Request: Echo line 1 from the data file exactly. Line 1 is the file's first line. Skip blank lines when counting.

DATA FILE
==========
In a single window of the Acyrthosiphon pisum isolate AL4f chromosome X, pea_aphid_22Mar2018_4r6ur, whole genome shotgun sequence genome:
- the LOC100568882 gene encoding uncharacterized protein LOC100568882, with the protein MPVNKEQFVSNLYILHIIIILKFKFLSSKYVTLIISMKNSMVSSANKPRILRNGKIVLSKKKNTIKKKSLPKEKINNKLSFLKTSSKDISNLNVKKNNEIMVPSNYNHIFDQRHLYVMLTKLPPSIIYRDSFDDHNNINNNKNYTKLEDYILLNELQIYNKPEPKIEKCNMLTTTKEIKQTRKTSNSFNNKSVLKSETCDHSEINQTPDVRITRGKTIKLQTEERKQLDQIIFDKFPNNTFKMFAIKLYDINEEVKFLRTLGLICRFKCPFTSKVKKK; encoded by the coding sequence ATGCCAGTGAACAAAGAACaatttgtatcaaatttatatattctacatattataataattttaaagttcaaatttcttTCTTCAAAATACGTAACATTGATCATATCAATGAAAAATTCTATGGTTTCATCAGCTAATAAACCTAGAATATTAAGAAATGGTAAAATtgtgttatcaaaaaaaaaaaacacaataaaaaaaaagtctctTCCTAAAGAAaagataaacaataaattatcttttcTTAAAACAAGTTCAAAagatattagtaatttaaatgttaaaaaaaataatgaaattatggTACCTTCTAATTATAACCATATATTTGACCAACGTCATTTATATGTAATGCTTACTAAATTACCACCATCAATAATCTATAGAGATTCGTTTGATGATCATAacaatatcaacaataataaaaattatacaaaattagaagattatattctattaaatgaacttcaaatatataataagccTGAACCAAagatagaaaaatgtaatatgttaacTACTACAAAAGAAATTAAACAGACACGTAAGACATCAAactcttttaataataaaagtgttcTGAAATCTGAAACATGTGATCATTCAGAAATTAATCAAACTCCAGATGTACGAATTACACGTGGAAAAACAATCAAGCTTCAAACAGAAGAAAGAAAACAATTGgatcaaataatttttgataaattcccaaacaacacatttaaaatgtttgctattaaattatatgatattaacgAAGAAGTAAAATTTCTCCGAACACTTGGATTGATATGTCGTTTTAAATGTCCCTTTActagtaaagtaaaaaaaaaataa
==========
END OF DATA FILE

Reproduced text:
In a single window of the Acyrthosiphon pisum isolate AL4f chromosome X, pea_aphid_22Mar2018_4r6ur, whole genome shotgun sequence genome: